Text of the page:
Posted on Mar 06, 2013

I recently had to do some research for a collegue who had some questions about "clickjacking", the practice of hosting a website inside a hidden or transparent iframe (the target), positioning that frame over top of another inocuous, innocent looking page (the attacker) that has a call to action.  The user clicks what they think is something simple (like a video play button) but instead they're clicking on a page element inside the transparent iframe, initiating some action on the target website.

For example, an attacking website could get a user to login to their banking website without them knowing, depending on whether the user had configured their browser to autofill in their username and password on the site.  The attacking site could go on to do lots of other things, tricking the user into transfering money or whatever.

Scary stuff.

I should probably drop a DISCLAIMER here: I am in no way a security guru and don't pretend to be, so if you're concerned about this stuff, do your research or hire an expert!

The old way

A few years ago, the standard defense against having your website hosted inside another site's iframe was to use javascript to "bust out" of the frame.  The code was very simple:

if(top != self) top.location.replace(location);

This has proven to not be sufficient enough to help your site from getting clickjacked as there are a number of work arounds, from using a little known proprietary iframe attribute supported by IE7 which stops all javascript on the target page from being executed, to more sophisticated attacks that use javascript event handlers to intercept the target page's attempt to redirect the top level page and kill it using a confirmation dialog or a 204 server response code.

Note that HTML5's new sandbox attribute gives attackers the same options as the IE7 proprietary attribute did.  In fact, it's more powerful as it can not only shutdown javascript execution (which could potentially break the target site's functionality and therefore make the attack useless) but can also shutdown redirects without shutting down javascript.  So you get a functioning site that can't break out of the iframe.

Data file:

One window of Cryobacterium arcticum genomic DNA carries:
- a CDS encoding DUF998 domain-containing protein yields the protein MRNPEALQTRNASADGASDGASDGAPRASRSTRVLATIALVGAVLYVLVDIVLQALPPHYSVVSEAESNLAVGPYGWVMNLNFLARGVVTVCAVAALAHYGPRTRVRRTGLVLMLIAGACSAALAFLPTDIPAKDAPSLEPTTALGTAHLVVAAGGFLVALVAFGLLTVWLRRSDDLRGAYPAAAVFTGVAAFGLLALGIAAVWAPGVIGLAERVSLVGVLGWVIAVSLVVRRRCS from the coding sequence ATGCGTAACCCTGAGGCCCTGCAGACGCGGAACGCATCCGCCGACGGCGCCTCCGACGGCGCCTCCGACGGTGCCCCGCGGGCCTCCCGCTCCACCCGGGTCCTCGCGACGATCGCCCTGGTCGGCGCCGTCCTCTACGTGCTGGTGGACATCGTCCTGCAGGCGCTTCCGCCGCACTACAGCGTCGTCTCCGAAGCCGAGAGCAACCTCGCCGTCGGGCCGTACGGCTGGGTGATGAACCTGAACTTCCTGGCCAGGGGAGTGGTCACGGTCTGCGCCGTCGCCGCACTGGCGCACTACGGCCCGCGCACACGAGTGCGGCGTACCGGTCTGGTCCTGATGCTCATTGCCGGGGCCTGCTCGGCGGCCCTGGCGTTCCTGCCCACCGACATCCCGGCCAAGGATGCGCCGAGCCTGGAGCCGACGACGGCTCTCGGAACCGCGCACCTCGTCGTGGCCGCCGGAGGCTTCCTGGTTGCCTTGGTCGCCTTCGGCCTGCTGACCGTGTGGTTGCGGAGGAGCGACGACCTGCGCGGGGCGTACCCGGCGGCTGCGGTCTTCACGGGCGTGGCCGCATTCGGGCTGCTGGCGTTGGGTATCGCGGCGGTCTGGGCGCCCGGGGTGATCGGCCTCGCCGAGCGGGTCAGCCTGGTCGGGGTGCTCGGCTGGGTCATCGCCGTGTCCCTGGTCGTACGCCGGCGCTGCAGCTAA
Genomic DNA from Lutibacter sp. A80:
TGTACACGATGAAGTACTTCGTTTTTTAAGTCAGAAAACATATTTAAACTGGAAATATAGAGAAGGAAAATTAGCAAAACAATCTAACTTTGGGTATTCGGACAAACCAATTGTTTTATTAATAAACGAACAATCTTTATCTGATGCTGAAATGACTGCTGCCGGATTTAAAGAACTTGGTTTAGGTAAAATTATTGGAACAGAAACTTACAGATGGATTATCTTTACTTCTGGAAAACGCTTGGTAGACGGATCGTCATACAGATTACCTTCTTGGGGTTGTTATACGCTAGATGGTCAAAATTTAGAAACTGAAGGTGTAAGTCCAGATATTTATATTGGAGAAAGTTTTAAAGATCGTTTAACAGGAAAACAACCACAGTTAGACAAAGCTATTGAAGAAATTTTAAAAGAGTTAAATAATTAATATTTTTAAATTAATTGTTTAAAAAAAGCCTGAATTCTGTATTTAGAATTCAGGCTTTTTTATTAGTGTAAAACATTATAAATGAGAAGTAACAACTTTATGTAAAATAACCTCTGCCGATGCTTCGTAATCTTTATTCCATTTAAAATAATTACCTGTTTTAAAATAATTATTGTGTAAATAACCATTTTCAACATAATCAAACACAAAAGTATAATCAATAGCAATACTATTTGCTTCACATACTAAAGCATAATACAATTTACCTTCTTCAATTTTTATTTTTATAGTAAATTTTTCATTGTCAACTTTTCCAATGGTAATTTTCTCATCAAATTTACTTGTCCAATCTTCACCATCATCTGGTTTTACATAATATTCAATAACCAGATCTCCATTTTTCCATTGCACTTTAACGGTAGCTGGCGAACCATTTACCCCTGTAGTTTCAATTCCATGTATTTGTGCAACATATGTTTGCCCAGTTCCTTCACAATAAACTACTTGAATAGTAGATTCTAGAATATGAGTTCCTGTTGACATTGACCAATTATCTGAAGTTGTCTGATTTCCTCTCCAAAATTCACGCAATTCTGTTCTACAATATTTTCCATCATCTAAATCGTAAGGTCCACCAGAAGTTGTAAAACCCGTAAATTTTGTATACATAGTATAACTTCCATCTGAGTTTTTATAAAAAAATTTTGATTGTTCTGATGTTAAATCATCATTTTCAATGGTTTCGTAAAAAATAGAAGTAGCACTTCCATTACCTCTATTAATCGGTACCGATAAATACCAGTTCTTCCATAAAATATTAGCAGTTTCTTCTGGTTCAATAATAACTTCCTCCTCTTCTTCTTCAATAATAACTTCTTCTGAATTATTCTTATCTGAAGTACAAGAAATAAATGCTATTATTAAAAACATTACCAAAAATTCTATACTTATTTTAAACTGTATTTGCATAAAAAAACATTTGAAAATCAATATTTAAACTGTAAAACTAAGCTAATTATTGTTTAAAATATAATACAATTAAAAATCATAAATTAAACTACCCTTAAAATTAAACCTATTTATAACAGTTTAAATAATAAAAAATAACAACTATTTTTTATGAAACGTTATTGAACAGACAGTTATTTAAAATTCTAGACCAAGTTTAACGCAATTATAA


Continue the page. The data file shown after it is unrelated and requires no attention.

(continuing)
The current way

Fortunately, we have two weapons at our disposal, a new page header that most modern browsers support, and a new-ish javascript+CSS fix that overcomes the weaknesses of the old frame buster code.

X-Frame Options

This is a new header that you can add to your site's pages which tells modern browsers whether your page is allowed to be shown within an iframe, and if so, which domains are allowed to do so.  (Ironically, this new proposal came from Microsoft, added in their IE8 browser)  You can read more about it and how to configure Apache to use it over at the Moz Dev Network.

Javascript + CSS

This solution comes from a Standford University report on clickjacking from 2010 and seems to have become the current standard for clickjack defence in legacy browsers that do not support X-Frame Options.  The solution is simple: use CSS to hide all (or some) of the content on your site, and then attempt to use javascript to redirect the page if it's not the top level document.  If it is a top level document, then unhide all the site content.

<style id="antiClickjack">body{display:none !important;}</style> <script type="text/javascript"> if (self === top) { var antiClickjack = document.getElementById("antiClickjack"); antiClickjack.parentNode.removeChild(antiClickjack); } else { top.location = self.location; } </script>

The result is that the targetted page is not only invisible visually, but also "invisible" from a browser layout perspective, so the user can't actually interact with anything on the page.

Caveat Emptor

All of the Google-ing I did on this topic gave me articles and posts that were already 3-4 years old, so from what I can tell the above represents the state of the art and hackers have yet to find a way to circumvent these precautions.  That doesn't mean it hasn't been circumvented, so again, seek council from a security expert if you really want to be sure.

Further reading: